The gift-giving season has begun, so what about those who would like to put a bow on the Tesla Model X and toss the fob to a loved one? Unfortunately, delivery would not happen until late 2016, so maybe next year. On the flip side, you will be able to get a trim below the ultra-pricey Signature (90 kWh) edition that debuted in September at $132,000, if you can wait. In fact, there are several states where it is possible to nab the base model of this electric SUV for less than $70,000.
We’re talking after federal tax credit and state incentives for EVs, of course, but the base Model X has finally emerged for consumers, and you would have to consider the price reasonable compared to the high-end models. Though the configurator was off the Tesla website at press time, Green Car Reports published a screen shot of a previous visit listing the Model X 70D at $80,000 before the $1,200 destination charge.
Knocking off the $7,500 federal tax credit the following year, consumers could get the base model for $73,700. Then the time for state incentives arrives. Colorado consumers taking another $6,000 off the price would get a Model X for $67,700, while Maryland residents would pay $70,700 for an option-free Model X after the incentives were counted. Incentives are available in seven other states, with Louisiana’s $8,000 quote topping the bunch.
Then there are the savings on gasoline to consider. For a Model S, Tesla quotes drivers save about $8,000 over the course of five years driving the company’s flagship electric sedan. In the electric utility vehicle from the automaker, the estimate is higher.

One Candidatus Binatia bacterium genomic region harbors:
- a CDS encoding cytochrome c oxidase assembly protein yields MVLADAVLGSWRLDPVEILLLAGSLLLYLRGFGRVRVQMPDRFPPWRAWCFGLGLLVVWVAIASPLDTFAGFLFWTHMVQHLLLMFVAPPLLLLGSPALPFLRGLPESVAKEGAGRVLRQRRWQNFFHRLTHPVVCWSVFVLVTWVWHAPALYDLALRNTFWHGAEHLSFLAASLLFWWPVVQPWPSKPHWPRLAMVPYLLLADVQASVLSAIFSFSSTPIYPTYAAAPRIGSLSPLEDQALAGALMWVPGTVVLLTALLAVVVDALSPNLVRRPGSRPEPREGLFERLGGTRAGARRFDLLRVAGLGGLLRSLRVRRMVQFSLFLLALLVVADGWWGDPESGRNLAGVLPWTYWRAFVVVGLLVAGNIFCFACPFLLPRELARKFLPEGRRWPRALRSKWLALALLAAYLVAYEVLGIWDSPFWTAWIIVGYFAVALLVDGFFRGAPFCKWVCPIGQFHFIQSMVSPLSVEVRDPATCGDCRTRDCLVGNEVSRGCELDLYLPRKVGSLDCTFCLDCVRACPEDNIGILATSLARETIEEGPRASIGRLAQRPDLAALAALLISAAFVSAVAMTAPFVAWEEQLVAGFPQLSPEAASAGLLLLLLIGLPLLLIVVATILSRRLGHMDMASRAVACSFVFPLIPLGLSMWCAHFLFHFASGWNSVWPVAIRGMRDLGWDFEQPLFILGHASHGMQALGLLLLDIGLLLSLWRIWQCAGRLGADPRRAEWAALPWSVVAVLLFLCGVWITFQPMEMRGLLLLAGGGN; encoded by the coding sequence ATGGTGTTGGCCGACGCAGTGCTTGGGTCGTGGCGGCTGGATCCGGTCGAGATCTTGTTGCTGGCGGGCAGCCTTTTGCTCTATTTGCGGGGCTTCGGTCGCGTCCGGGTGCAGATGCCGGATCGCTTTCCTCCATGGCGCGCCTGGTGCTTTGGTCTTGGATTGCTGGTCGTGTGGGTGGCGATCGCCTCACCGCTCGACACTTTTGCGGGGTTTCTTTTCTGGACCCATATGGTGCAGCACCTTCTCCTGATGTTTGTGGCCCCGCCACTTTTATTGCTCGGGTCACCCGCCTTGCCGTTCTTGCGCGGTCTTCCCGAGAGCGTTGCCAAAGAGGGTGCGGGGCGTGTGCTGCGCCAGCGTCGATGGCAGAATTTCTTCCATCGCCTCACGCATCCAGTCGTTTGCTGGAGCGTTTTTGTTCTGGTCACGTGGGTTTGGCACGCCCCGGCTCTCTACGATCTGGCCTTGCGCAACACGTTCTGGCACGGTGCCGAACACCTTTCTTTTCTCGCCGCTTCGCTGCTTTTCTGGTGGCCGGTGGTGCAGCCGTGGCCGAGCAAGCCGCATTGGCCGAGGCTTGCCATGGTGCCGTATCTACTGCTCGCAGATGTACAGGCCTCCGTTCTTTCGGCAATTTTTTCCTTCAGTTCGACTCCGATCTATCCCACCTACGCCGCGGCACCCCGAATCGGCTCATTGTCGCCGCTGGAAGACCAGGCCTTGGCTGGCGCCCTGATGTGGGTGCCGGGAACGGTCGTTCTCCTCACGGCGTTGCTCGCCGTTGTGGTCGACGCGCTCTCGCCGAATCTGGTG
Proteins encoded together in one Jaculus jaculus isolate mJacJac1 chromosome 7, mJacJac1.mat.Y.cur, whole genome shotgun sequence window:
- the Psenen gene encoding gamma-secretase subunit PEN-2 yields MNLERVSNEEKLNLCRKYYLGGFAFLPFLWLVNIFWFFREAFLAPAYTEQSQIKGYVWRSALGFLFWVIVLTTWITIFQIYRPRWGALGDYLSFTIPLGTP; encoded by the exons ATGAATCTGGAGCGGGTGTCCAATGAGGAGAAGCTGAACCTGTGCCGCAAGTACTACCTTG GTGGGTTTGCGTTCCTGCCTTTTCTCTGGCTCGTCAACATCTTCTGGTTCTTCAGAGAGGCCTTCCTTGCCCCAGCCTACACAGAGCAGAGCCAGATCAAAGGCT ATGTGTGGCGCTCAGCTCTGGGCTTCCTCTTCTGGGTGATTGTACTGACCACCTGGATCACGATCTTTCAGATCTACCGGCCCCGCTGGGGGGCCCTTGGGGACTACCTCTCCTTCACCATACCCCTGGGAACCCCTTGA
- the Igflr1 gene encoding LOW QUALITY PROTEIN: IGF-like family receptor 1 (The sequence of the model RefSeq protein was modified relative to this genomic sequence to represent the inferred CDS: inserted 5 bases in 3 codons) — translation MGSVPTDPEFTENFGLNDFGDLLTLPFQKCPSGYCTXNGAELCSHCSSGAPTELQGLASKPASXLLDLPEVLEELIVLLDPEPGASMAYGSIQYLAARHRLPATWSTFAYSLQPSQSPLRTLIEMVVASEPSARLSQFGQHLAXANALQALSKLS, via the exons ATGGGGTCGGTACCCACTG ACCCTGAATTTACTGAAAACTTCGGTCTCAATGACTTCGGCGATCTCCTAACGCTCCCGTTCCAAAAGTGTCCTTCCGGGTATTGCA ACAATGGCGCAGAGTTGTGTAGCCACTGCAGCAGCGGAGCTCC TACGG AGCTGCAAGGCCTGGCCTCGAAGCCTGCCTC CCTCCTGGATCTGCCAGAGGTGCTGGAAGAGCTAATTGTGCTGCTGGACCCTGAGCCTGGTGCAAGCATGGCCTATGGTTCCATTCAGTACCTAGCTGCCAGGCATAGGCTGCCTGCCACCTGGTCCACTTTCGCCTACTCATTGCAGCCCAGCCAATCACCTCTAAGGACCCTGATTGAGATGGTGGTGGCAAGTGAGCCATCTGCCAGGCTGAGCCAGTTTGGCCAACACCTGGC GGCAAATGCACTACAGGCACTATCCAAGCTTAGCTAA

According to the screen grab posted on Green Car Reports, Tesla sees customers saving $9,000 driving the Model X over the course of five years. At this point, consumers could see the falcon-winged performance EV as comparable to any other luxury vehicle on the market.
Of course, you cannot brag about having “ludicrous” speed upgrade ($10,000) or the higher range you get from the 90 kWh battery models if you want to opt for the entry-level Model X. Instead, you would get 220 miles of range, a top speed of 140 miles per hour, and a zero to 60 time of 6.0 seconds in the 70D. All things considered, not bad.
There have been criticisms lobbed at Tesla that the automaker is catering strictly to the wealthy, and that’s a fair assessment of the way the company has entered the scene. However, with the introduction of the base Model X, we will rest easy that some people who aren’t millionaires can afford one. That should tide us over until the Model 3 makes an appearance in 2016.